Sunday, October 25, 2009


This week marks our 1st month anniversary living in Eastern Europe. Our experiences here have been surreal and we sometimes find ourselves wondering if we'll ever wake up from this crazy dream. We are now familiar with the Metrou system and can get around quite well. On foggy mornings, we stay in our apartment and use the time to go over former projects, make reports, and do some basic accounting. If you think this sounds impressive, you can be sure that we're out of our comfort zone and flying by the seat of our pants most of the time! We are currently in contact with an organization that assists the Rroma (Gypsy) community and we hope to report next week on our upcoming project. We have learned that things take time here and their word, "imediat" translates to our word, "whenever"! Our language skills are sadly inadequate most of the time and we waver between "We can learn this, dangit" to "There's no hope; hand gestures work!" We still study and try to speak and understand and if we look back on the month, we've really improved! The weather is mild now and we sleep with windows open until the road noise drives us loony. The rain of last weekend sent us scrambling to buy hearty umbrellas and a winter coat and now that we have 60 degree weather, the joke's on us! We love it here and consider it a privilege to work as Humanitarian Missionaries.

Enjoy the pictures of the week.

This picture was taken from a glass elevator and shows the beauty of this city. Although there are thousands block apartment buildings, this scene shows one of the stately fountains and yes, grass. Notice, there's no one on the grass. Two words, "Just dogs"!

We attended our first "District Meeting" with the Elders in our district. Transfers are this week and during the meeting, our district leader got a call from the Mission President. This shot was not posed and shows these cute Elders straining to hear some news.

This is Primary! You guessed it...I'm in good company with Logan and Joanne and Holly and Jonathan and Suzette and Barb! My actual calling is "Oversee-er". If I could only understand anything, I could also be the "Overhear-er" as well! This is "Singing Time!" HELP!
Denny is the "Oversee-er of the English-speaking Gospel Doctrine class and on the High Council.

Taking a tip from Jonathan, I never miss an opportunity to take pictures in a church! We took off our tags (it's manners) and joined in like family at the baptism of two babies. There were flash cameras all over so this was a rare opportunity to catch pictures of this ornate and ancient Orthodox church.

Notice the video camera.

Here, the mother reads the script while the Priest holds the book.

And, here's the "Church of the North Face". Who needs an REI?

Behind these murals is a huge city mall. Denny bought his coat here one day and when we went back to pick it up after alterations, it took us an hour to find the store!

This is crazy! These pictures were taken from our balcony and show 2 Gypsy women holding babies going from car to car asking for money. They dip the baby down to show it to the driver.

Then...the light changes and the cars whiz by leaving the women in the middle of 50 mph. traffic. I held my breath! The process starts again with the next red light!

Cars drive everywhere they can, even on the sidewalk!

For now, this is the best picture I can get of a local Romanian man.

This is a portable car wash. All you need is a hose and 2 ramps and a cute design!

Sunday, October 18, 2009


Our week began with the news that a long-awaited shipment of aid supplies had just arrived into port in Constanta. This was terrific news as this shipment was nearly a year in the making. We brought along four cheerful and able missionaries to assist in the unloading of this 40' container filled with pallets of hygiene kits, school supplies, home-made quilts, and wool blankets. All the supplies are from the Church's Humanitarian Department in Salt Lake City. The missionaries worked for 2 1/2 hours unloading. They showed a marvelous example of service as they worked hard and laughed and smiled the whole time. Check out the video posted separately.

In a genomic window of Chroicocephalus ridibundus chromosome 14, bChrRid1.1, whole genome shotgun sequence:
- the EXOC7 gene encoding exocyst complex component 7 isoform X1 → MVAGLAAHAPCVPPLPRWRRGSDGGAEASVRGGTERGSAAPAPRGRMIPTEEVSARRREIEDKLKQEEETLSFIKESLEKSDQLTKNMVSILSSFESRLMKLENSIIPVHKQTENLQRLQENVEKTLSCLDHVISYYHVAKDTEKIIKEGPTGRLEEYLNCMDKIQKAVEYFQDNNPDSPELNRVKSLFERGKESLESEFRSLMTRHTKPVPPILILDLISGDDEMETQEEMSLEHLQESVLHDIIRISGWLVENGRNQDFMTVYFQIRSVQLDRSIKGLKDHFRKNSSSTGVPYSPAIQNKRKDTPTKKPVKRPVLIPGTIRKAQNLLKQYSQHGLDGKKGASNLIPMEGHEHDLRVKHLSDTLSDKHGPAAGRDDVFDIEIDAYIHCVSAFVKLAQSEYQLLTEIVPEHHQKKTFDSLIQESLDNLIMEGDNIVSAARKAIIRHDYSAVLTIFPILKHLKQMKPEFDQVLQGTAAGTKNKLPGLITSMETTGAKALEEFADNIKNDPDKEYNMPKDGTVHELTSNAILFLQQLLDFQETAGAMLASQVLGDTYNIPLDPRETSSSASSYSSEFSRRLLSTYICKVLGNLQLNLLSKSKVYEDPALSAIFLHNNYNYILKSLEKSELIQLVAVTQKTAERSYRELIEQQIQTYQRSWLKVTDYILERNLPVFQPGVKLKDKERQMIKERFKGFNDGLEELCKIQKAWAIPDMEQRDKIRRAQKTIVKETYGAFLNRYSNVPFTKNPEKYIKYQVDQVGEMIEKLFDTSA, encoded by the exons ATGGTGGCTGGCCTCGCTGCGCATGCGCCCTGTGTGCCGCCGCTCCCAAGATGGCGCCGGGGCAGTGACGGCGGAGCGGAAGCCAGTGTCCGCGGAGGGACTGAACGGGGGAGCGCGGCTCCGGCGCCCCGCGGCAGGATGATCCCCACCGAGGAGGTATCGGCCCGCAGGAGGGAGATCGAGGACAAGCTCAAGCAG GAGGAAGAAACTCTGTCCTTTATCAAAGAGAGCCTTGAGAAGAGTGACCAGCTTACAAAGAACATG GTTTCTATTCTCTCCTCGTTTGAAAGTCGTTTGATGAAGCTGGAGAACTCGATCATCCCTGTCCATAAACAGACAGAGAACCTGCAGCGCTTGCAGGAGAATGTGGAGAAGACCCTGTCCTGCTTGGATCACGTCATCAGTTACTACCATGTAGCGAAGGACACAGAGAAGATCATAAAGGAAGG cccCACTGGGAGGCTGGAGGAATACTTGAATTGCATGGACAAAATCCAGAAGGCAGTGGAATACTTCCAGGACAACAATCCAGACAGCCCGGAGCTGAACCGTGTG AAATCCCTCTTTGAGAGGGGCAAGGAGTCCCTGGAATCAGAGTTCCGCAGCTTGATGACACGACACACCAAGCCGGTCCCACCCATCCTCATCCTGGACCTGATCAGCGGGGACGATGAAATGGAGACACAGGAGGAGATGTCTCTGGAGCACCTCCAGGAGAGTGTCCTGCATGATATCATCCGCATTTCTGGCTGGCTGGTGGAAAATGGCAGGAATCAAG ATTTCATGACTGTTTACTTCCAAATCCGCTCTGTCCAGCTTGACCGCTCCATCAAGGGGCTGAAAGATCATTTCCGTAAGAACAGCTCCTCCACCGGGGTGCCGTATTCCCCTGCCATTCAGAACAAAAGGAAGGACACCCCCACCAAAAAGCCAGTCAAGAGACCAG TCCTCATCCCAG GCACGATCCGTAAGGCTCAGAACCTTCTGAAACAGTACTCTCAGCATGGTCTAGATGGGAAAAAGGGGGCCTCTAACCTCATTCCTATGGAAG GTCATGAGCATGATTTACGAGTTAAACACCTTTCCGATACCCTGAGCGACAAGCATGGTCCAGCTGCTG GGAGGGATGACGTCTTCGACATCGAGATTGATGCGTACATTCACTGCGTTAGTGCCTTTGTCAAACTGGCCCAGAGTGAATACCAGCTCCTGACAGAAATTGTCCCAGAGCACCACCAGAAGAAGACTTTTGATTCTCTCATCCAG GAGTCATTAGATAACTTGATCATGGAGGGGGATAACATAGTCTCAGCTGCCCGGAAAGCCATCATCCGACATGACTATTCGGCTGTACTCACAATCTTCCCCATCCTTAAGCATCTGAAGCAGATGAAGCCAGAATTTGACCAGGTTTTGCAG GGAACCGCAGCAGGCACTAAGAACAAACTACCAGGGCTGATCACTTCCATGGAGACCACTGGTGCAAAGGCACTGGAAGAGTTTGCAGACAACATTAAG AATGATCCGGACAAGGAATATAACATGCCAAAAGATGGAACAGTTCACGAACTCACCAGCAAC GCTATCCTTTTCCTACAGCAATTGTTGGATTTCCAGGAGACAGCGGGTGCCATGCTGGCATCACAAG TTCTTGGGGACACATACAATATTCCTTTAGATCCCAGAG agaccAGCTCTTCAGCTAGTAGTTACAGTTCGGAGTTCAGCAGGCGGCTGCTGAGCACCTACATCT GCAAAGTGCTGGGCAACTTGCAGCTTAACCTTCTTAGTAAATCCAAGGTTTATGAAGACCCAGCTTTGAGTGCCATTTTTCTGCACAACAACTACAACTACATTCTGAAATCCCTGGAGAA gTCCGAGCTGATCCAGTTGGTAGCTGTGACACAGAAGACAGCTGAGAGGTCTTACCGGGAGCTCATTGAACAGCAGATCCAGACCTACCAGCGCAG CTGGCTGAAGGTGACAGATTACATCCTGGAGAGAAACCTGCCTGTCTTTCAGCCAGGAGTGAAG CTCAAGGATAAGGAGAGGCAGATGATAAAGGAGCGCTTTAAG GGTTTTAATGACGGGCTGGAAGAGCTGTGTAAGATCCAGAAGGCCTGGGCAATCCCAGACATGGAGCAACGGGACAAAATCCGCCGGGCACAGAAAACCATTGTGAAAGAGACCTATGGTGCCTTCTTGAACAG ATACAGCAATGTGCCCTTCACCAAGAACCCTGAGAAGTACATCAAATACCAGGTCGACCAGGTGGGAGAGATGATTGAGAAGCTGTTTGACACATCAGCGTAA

Denny joined in the fun. He's been on Aleve overdose ever since!

Another project we completed this week involved the NGO representing an HIV hospital in Bucharest. The blonde is Mary Veal from the USA. She is a social worker who came here 16 years ago to help with the HIV epidemic and planned to stay 1 year. She fell in love with the children and Romania and she has devoted her life to this cause. The other woman in the picture is Anna, also a social worker and Mary's assistant. They are selecting items to be used in the hospital. This is our first project since arriving here and it was submitted and approved almost immediately.

Many of you have asked how we get around. WE WALK! Mostly! The traffic is horrendous and the drivers are expert. Spokane could never survive 10 minutes without a pileup yet, this scene happens every day without mishap. Pedestrians have to be very alert, and we are! We also ride the subway and busses and tramvai (electric rail). It's all a blast!

Denny JUST HAD to show some wrestling moves to one of the Elders.

Denny's in trouble! Denny gets flipped. . .

. . . and Pinned!

Everyone walks...This was the scene this morning as we walked to church. Actually, this was the last part of the hour-long adventure of riding the bus and subway just to get to church.

This is our largest church building in Bucharest. It is very nice and the equivalent to a Stake Center in America. We had District Conference here today.

If you make the mistake of riding the bus during the evening rush, you endure this. At some stops the doors will open and NOT ONE MORE person can fit in. Pick-pockets love this! We're very careful!

This is the front door to our apartment building. Classy eh?

. . .and this is our door man! He speaks only Romanian and he helps us with pronunciation (and the door!).

This is MY personal doorman. He is showing the 2-person elevator. It's very European!

Don't tell the Mission President but I've opened up my own pastry and chocolate shop!

This is the closest grocery shopping to our apartment...yes, it's Safe Way! Our apartment is in the background. We buy our fruits and vegetables and bread in little shops on the street.

This is a Pomelo. It was not that great!

One of the biggest challenges of living in a foreign country is figuring out what things are and what they're used for. I think we have baking soda, butter, vanilla powder and Puffa Buna? The Nivea Creme looked like great lotion until we rubbed it all over our legs and feet. It was creamy SOAP! (Brings new meaning to "Slip 'n Slide"!)